What explains the contradiction of humanity?

What explains the contradiction of humanity?

What explains the contradiction of humanity?

Hospitals and especially children’s hospitals are a testimony to the beauty and brokenness of our world. Humanity is capable of amazing feats structurally and scientifically. We build edifices and index illnesses.
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We build this collectively in community. Because we are mightier together. That’s the purposive power of politics and how and why societies formed. We come together because we have to. We are not enough in and of our self. We need each other. And can’t make it on our own.
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We’re frail and we fail. We’re weak and sometimes very wrong. We are both sinful and sick.
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That’s why hospitals, even children’s hospitals, exist. Because we need care. We have things that go wrong—even in our own bodies. And we do wrong. To each other. Sometimes sadly even to children.
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So, hospitals tell us something profound. They tell us something about ourselves. They tell us we are at the same time mighty—capable of accomplishing a lot. Yet at the same time monsters—capable of moral atrocities. And all the time, we are not enough on our own.
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That brings up a question. What are humans? If we are “gods” as some say, why do we so often grovel? If we are mere germs—plagues on the earth—as others say, why are we capable of such glory? What explains the dual nature of our nature?
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Which intuition is correct? What are we?
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Could it be that we are neither goo nor god, but essentially goo made in the image of God? Could it be that our duality reflects flawless design yet fallen? What if we’re all not quite what we were meant to be? What we could be?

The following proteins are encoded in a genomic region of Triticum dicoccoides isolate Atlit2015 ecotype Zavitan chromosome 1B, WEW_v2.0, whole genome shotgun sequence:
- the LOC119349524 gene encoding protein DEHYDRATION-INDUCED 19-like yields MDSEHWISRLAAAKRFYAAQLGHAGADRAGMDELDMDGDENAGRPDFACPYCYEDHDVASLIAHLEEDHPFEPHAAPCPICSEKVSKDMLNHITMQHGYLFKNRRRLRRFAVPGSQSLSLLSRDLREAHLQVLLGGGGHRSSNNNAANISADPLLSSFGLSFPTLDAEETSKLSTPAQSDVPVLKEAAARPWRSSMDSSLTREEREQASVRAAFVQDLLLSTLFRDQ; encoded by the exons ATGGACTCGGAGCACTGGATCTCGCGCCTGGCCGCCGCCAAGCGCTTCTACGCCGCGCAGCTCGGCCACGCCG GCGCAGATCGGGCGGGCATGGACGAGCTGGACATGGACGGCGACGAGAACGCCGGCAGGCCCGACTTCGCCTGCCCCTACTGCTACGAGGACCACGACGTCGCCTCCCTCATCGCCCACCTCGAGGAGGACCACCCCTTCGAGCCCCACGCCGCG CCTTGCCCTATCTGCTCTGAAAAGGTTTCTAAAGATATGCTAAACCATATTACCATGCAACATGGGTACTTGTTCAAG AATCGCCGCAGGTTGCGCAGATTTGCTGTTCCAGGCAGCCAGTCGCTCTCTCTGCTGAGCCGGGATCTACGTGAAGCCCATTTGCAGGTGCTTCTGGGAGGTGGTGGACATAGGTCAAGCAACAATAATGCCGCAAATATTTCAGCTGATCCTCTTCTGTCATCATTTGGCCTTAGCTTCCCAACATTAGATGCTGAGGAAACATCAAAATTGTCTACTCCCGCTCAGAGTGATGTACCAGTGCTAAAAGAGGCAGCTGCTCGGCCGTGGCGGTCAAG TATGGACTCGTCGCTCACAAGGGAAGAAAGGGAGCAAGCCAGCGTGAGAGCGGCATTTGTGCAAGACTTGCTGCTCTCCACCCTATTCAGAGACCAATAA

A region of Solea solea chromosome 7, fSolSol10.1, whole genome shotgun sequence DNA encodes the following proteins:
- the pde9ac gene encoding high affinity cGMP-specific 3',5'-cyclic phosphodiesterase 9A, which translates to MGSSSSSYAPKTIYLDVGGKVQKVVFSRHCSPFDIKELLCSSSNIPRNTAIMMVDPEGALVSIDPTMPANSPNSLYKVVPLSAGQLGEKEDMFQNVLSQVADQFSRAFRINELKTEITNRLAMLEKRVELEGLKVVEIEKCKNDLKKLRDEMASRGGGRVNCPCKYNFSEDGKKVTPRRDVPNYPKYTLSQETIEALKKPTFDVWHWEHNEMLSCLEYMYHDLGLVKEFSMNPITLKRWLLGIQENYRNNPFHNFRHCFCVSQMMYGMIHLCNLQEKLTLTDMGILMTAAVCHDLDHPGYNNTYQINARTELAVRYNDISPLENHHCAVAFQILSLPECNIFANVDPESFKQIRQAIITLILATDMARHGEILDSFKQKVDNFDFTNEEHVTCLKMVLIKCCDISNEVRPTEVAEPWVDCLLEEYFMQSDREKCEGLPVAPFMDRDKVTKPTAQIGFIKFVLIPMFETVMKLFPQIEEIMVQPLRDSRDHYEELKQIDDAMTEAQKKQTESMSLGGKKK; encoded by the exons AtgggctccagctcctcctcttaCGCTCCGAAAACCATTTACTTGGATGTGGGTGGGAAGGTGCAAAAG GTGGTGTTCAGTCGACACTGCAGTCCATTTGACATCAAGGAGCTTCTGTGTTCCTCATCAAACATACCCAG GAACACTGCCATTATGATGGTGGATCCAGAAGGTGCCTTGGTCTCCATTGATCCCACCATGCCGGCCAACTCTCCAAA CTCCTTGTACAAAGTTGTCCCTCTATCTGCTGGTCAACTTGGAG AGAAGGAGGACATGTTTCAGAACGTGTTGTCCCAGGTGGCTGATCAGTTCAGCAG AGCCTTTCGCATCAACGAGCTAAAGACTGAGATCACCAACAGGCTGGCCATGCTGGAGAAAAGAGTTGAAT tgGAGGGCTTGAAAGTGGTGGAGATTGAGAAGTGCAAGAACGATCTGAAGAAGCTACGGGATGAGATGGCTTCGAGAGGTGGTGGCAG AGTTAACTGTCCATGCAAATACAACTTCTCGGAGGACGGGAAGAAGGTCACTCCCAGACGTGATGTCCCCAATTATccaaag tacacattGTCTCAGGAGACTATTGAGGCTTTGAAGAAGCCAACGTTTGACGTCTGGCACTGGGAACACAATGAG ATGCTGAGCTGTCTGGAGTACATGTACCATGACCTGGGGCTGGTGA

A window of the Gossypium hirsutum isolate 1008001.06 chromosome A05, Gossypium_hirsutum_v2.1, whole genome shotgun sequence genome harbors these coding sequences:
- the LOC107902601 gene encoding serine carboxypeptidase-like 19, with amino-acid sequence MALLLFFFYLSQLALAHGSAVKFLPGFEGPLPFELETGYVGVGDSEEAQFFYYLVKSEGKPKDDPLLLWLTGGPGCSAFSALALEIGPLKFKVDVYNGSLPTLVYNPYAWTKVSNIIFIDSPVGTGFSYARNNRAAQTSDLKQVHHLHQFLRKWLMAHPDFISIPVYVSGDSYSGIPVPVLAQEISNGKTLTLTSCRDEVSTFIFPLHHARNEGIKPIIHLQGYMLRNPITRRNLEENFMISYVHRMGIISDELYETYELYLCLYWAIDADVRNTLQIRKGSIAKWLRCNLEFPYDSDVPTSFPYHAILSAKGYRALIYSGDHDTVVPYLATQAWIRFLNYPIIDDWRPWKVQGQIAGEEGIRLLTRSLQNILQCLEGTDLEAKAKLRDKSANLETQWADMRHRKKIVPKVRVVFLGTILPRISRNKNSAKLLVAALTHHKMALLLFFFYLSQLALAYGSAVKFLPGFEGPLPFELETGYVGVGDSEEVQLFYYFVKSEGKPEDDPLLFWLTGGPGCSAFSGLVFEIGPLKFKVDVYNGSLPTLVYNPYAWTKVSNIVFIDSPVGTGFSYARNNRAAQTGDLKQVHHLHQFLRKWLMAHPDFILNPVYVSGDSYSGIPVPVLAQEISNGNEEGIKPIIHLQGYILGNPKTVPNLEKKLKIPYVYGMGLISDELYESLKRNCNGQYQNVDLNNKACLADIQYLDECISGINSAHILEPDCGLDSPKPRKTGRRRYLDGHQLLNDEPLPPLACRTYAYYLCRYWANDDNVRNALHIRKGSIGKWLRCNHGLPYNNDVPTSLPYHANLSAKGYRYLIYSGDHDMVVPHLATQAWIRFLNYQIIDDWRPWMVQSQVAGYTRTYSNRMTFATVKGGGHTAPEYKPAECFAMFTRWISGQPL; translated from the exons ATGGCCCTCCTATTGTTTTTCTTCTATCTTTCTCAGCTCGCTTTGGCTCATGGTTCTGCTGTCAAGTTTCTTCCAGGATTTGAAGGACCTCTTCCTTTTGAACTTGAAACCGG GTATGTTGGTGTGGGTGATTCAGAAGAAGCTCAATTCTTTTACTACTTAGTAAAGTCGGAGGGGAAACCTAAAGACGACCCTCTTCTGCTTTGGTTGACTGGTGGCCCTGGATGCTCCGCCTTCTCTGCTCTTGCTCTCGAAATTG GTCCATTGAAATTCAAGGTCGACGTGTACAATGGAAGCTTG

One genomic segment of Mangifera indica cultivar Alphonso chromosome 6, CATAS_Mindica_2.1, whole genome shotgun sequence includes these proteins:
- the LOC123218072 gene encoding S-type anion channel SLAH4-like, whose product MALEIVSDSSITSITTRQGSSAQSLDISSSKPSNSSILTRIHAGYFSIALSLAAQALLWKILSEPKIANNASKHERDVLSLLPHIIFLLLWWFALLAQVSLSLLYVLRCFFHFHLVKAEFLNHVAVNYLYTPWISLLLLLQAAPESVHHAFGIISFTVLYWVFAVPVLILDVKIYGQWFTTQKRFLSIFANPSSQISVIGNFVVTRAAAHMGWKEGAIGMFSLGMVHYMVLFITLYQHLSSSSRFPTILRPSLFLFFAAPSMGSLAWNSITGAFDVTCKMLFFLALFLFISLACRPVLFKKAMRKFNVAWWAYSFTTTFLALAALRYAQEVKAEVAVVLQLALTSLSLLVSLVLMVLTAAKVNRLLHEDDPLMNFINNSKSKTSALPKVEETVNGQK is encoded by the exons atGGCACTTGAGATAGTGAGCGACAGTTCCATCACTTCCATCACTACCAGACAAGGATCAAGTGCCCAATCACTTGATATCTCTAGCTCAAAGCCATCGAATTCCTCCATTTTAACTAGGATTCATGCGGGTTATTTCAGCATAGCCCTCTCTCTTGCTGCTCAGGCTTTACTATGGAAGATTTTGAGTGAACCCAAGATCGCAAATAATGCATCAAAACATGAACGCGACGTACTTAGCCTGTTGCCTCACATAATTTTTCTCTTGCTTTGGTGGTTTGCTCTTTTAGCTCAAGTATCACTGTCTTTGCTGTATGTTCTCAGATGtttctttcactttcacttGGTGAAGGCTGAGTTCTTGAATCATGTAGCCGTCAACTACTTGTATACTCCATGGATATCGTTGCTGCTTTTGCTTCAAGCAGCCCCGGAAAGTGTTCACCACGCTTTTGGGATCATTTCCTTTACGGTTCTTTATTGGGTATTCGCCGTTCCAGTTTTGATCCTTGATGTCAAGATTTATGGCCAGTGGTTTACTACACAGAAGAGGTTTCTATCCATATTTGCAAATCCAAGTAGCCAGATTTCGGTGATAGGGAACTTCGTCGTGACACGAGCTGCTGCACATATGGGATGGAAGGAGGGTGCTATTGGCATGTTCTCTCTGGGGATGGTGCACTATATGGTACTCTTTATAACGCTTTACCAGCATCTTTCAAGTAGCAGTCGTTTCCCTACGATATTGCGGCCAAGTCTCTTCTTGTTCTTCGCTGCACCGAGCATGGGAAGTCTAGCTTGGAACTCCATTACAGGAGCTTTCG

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Doesn’t that view seem intuitive? It certainly does to me. It seems to me to be, strangely, what we see in the world.
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We’re not exactly that thing or that other thing. We’re both together at the same time. We are mixed. An ocean of motion. We’re a contradiction of commotion.
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We have the tendency of both sinner and saint, of a god and mere goo. Why?
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The Bible says it is because we were made perfect and in God’s image—formed from the dirt of the ground. But that we turned and turn from God’s way. We struck out and strike out on our own. We sin. We disobey the good way He has laid out for us.
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That, the Bible says, explains humanity’s duality. That’s how we got to be the way we are. So very capable and incapable at the same time.
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That’s the wonder of us. That’s who we are. But if that’s true. What does it mean?
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Is the cautionary contradiction the residue of what’s true? Does it point us to a past reality?
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I believe it’s one of the cookie crumb trails. It’s DNA evidence pointing back to a cold case question. It may not all at once confirm a conclusion about Christianity, but it does point in a definite direction. It fits the case that Christianity argues while bringing up questions to other philosophies.
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When I weigh the evidence and the alibis are in, there’s more mounting evidence that points to the truth of the Christian philosophy. As C. S. Lewis said, “I believe in Christianity as I believe that the sun has risen. Not only because I see it, but because by it I see everything else.”
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Christianity not only makes sense to me, but it also makes sense of the world I see. The fact that the world is both fallen and flourishing is just one example. But it’s another example that collaborates with other evidence.
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Therefore, I believe the contradiction of humanity points to the truthfulness of Christianity.
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*Photo by Ksenia Kazak

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